Then for the last two weeks of August, I traveled to a nearby village to help with a summer IT camp for girls along with 5 other Peace Corps volunteers, and a number of trainers and organizers. It was both an incredibly challenging and rewarding two weeks — where I met some amazing talented young ladies and also bonded with fellow PCVs over trying to understand our role as volunteers at this new camp.

I will be honest in sharing that once September rolled around, I found myself exhausted, burned out, and in the middle of what Peace Corps calls the “mid-service crisis”. Peace Corps tells you about this during training. The mid-service crisis is known to come around right in the middle of one’s service where you may find yourself at a low-point and questioning your decisions asking things like…

“Can I do this again for one more year?… How is this the halfway point already?! … What am I doing?… What work have I done?… What will I do this second year?… There’s not enough time left!… What am I going to do after Peace Corps?…”

I am grateful that I was not alone in this and felt supported, understood, and encouraged by some amazing friends during that dreadful “mid-service crisis”. One thing is for sure, it was a great reminder to me that you can’t have the happy “this-is-amazing” moments without the low “what-am-I-doing” points in life.  After a busy summer full of helping with trainings, implementing new ideas and projects, saying goodbyes to the departing PCV group and hello’s to the incoming trainee group, I am grateful that season has passed. But that means we’re a little more closer to our end of service next summer. (Ack!!)

In other news, in September there was a big celebration for my host nephew in honor of his baptism. As part of tradition in the Orthodox church, a baby is baptized on a date decided between the family and the priest, not during a church service. This ceremony is called a botez and it involves deep traditions and rich cultural ceremonial practices within the Orthodox religion. After the botez (baptism), there is a big celebration involving copious amounts of food and drink, too many photos taken, lots of gifts given, and endless dancing the hora (dancing in circles). This momentous event for the baptism of the child is called a cumatrie, which would best be translated to “big celebratory party”.  The cutest and best dressed little one we celebrated that day enjoyed all the attention and dancing into the wee hours of the evening. I’m pretty sure he outlasted me!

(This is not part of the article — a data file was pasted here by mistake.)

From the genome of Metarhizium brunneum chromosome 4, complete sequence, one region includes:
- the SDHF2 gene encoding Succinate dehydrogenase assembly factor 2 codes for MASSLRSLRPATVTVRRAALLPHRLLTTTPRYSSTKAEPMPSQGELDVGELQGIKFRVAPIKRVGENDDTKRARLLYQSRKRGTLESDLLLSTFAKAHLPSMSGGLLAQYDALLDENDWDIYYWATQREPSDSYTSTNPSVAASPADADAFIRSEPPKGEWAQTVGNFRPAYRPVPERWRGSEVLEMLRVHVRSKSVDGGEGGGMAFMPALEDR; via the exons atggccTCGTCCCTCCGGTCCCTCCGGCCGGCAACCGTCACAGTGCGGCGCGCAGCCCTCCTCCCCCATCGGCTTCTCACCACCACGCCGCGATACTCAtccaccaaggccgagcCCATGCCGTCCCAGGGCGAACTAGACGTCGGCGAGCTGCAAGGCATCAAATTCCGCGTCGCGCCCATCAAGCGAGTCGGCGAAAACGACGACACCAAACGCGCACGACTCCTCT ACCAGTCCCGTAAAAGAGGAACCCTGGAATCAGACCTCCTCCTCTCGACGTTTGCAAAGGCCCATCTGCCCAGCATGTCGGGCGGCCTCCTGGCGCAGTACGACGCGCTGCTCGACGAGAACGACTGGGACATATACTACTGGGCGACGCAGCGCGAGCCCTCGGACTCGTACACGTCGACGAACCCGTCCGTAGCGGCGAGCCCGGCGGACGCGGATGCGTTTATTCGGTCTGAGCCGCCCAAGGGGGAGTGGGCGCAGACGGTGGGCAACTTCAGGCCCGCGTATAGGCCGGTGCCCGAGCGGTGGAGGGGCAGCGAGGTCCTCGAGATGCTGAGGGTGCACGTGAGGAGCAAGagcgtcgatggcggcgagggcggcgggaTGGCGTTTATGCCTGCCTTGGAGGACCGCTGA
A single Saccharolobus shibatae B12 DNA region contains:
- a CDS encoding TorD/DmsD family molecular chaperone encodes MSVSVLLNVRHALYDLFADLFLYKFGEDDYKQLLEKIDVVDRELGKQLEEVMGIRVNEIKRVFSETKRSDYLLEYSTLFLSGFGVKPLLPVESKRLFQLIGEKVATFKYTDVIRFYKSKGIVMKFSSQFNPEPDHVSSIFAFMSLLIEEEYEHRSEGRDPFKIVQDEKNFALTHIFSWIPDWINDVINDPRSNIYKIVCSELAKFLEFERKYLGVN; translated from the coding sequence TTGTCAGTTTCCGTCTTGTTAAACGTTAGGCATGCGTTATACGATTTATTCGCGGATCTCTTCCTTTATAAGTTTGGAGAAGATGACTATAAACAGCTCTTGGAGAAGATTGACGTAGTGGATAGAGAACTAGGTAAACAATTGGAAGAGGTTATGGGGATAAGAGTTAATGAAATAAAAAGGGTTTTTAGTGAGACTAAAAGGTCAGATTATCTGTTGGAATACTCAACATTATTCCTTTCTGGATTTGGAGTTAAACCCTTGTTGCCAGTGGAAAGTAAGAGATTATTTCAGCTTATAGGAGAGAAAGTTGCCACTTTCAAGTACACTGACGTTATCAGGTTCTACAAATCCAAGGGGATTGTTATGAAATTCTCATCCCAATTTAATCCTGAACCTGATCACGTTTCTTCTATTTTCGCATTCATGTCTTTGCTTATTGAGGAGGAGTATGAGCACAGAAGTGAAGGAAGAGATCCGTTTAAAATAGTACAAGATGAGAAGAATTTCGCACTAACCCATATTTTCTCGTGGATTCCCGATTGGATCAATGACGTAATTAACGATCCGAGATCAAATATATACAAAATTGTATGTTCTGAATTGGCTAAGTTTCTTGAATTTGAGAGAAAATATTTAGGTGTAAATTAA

Also, in September I helped my host family at their village house with the fall harvest. From beating the seeds out of the sunflowers to collecting corn in the fields I learned a lot about how much work it takes to keep things going in the village. For example, we collected the corn from the field by hand for the pigs to have food for the winter… but sadly, with the little amount of rain we had this year the corn was about waist-high and there wasn’t much corn to collect. My host dad told me that last year they collected 3 wagon loads of corn and this year we didn’t even fill the bottom of the wagon.

Also, the month of September was spent trying to catch up and meet up with some amazing youth I have had the privilege of getting to know either recently or over the past year. These girls inspire me and I am so encouraged by their passion for learning and willingness to try new experiences.

Then lastly, I spent two days in the capital, Chisinau for a conference that brought two of our programs together for some collaboration and sharing — perfect for the Small Enterprise Development (SED) and Community & Organization Development (COD) volunteers. Even though this conference was held on the first two days of October, I’m throwing it in as part of the fun from September. I got to spend some much-needed quality time with some lovely friends during this conference… so much-needed that we didn’t get a single photo together — hooray for living in the moment. 🙂

SED-COD 2015 Group
These are just some of the COD & SED volunteers that were left by the end of the conference to take a group photo. And of course you can’t forget our new mascot, Mihai the hedgehog in the front. #MihaiInMoldova Photo by: Mark Gilchrist

As October has already shown that it’s rapidly speeding its way toward the end of the year, I am looking forward to all that is ahead within the next couple of weeks. Coming up soon: a visit from my mom and brother, beginning a communications club at a local school, introducing more code workshops during Europe Code Week, and kicking off Technovation Challenge Moldova for 2016. Here’s to a great toamna (fall) ahead!

{Photo Friday}: Dancing in Circles

My host family recently had a celebration in honor of the baptism of my host nephew. After the baptism (botez) at the church the family gets together for the cumatria, which is the celebration party in honor of this momentous occasion. There was a lot of food, toasting, and dancing. I will be sharing more later, until then…

There was a lot of dancing during the cumatria celebration. I’m not sure if this would be considered the hora or a different traditional dance. I learned a little bit that evening… but mostly I learned that I am not a very good hora dancer.